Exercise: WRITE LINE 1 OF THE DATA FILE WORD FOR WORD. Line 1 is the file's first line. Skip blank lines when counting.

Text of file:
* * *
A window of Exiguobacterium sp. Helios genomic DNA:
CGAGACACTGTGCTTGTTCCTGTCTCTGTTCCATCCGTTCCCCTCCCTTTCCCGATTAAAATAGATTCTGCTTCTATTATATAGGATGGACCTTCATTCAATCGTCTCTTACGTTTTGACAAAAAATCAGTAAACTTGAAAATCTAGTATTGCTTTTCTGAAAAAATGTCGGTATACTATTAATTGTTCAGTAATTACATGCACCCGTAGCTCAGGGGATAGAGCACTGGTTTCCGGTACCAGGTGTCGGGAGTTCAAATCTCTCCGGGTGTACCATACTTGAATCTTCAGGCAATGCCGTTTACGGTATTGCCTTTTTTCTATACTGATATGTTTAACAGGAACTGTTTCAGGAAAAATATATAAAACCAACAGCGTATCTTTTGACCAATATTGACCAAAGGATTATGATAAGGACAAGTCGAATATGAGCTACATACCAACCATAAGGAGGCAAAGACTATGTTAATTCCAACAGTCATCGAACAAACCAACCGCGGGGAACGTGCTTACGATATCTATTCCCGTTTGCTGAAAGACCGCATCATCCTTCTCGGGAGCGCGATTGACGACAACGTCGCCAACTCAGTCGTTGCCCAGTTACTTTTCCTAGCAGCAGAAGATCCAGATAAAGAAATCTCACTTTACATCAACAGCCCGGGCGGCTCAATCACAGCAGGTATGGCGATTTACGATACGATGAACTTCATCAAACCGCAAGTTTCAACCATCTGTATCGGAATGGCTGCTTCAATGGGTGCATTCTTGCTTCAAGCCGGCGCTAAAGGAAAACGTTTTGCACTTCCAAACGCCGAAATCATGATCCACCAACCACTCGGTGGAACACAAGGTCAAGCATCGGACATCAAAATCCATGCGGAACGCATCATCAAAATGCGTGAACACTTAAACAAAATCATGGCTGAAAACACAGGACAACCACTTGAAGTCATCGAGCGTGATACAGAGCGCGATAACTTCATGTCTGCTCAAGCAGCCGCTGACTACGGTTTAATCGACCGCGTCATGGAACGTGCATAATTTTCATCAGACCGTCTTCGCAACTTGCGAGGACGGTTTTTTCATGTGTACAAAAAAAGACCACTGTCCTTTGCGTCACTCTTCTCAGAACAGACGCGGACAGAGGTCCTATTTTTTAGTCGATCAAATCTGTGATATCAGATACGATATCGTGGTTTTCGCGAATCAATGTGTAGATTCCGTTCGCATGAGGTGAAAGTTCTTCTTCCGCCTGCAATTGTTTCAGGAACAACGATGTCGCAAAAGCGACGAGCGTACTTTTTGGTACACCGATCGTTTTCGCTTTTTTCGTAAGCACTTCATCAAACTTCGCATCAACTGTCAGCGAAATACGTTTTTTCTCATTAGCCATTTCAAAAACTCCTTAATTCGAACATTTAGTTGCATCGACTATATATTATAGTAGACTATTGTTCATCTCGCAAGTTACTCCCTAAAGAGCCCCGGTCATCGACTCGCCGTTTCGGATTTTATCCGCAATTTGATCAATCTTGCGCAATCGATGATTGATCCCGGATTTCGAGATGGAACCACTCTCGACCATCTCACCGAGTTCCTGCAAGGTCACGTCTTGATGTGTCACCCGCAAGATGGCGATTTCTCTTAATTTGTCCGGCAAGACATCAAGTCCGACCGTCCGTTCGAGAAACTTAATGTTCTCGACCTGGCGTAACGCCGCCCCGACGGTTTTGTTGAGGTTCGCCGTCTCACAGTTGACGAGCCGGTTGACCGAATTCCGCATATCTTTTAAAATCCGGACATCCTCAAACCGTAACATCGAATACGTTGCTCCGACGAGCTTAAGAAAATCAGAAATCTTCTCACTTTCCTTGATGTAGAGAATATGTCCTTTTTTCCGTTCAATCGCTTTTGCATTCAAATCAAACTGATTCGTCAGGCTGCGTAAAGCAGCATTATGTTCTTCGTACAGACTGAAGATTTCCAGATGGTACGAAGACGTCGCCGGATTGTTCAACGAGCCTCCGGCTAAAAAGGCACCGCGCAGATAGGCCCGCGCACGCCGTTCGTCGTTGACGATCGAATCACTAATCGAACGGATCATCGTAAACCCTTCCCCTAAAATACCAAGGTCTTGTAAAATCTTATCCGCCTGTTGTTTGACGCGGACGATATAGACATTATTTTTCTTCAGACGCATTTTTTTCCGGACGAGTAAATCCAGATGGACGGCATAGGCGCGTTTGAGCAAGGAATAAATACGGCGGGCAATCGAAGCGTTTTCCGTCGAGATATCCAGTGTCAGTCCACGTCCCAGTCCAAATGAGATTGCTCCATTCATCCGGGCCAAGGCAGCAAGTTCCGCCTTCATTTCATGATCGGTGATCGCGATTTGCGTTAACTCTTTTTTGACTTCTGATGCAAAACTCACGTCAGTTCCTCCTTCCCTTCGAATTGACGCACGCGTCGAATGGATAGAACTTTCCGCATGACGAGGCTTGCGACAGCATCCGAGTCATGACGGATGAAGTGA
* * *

A window of Exiguobacterium sp. Helios genomic DNA: